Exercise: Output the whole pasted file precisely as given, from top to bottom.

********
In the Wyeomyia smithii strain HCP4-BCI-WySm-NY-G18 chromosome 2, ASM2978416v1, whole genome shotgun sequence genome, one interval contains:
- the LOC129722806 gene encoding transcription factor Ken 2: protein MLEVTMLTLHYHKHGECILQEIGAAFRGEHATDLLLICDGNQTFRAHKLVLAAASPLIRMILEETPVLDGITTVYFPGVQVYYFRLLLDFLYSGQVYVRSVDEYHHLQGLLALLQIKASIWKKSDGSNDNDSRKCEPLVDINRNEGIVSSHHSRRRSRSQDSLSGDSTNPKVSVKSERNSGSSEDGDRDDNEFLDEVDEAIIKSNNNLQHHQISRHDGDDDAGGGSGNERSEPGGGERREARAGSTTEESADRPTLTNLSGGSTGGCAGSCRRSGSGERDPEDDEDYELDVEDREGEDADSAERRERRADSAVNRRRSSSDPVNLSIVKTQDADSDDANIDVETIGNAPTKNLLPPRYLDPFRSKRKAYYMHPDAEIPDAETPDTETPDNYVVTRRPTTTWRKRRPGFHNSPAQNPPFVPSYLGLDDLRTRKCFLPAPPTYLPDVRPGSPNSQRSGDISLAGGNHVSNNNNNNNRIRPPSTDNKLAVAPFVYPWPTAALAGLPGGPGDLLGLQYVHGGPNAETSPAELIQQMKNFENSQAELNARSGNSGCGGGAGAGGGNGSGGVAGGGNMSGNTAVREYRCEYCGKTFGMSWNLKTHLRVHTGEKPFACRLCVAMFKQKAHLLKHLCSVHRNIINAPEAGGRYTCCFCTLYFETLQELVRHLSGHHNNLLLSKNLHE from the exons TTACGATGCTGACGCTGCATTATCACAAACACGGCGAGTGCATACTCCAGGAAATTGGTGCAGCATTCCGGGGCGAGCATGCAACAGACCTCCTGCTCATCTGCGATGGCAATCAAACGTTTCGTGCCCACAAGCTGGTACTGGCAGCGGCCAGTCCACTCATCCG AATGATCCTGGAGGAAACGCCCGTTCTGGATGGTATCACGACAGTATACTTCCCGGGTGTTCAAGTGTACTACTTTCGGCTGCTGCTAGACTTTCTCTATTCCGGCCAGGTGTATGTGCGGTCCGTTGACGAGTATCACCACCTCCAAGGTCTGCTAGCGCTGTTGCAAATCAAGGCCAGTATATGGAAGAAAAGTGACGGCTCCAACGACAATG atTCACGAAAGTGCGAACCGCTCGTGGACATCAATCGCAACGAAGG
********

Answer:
In the Wyeomyia smithii strain HCP4-BCI-WySm-NY-G18 chromosome 2, ASM2978416v1, whole genome shotgun sequence genome, one interval contains:
- the LOC129722806 gene encoding transcription factor Ken 2: protein MLEVTMLTLHYHKHGECILQEIGAAFRGEHATDLLLICDGNQTFRAHKLVLAAASPLIRMILEETPVLDGITTVYFPGVQVYYFRLLLDFLYSGQVYVRSVDEYHHLQGLLALLQIKASIWKKSDGSNDNDSRKCEPLVDINRNEGIVSSHHSRRRSRSQDSLSGDSTNPKVSVKSERNSGSSEDGDRDDNEFLDEVDEAIIKSNNNLQHHQISRHDGDDDAGGGSGNERSEPGGGERREARAGSTTEESADRPTLTNLSGGSTGGCAGSCRRSGSGERDPEDDEDYELDVEDREGEDADSAERRERRADSAVNRRRSSSDPVNLSIVKTQDADSDDANIDVETIGNAPTKNLLPPRYLDPFRSKRKAYYMHPDAEIPDAETPDTETPDNYVVTRRPTTTWRKRRPGFHNSPAQNPPFVPSYLGLDDLRTRKCFLPAPPTYLPDVRPGSPNSQRSGDISLAGGNHVSNNNNNNNRIRPPSTDNKLAVAPFVYPWPTAALAGLPGGPGDLLGLQYVHGGPNAETSPAELIQQMKNFENSQAELNARSGNSGCGGGAGAGGGNGSGGVAGGGNMSGNTAVREYRCEYCGKTFGMSWNLKTHLRVHTGEKPFACRLCVAMFKQKAHLLKHLCSVHRNIINAPEAGGRYTCCFCTLYFETLQELVRHLSGHHNNLLLSKNLHE from the exons TTACGATGCTGACGCTGCATTATCACAAACACGGCGAGTGCATACTCCAGGAAATTGGTGCAGCATTCCGGGGCGAGCATGCAACAGACCTCCTGCTCATCTGCGATGGCAATCAAACGTTTCGTGCCCACAAGCTGGTACTGGCAGCGGCCAGTCCACTCATCCG AATGATCCTGGAGGAAACGCCCGTTCTGGATGGTATCACGACAGTATACTTCCCGGGTGTTCAAGTGTACTACTTTCGGCTGCTGCTAGACTTTCTCTATTCCGGCCAGGTGTATGTGCGGTCCGTTGACGAGTATCACCACCTCCAAGGTCTGCTAGCGCTGTTGCAAATCAAGGCCAGTATATGGAAGAAAAGTGACGGCTCCAACGACAATG atTCACGAAAGTGCGAACCGCTCGTGGACATCAATCGCAACGAAGG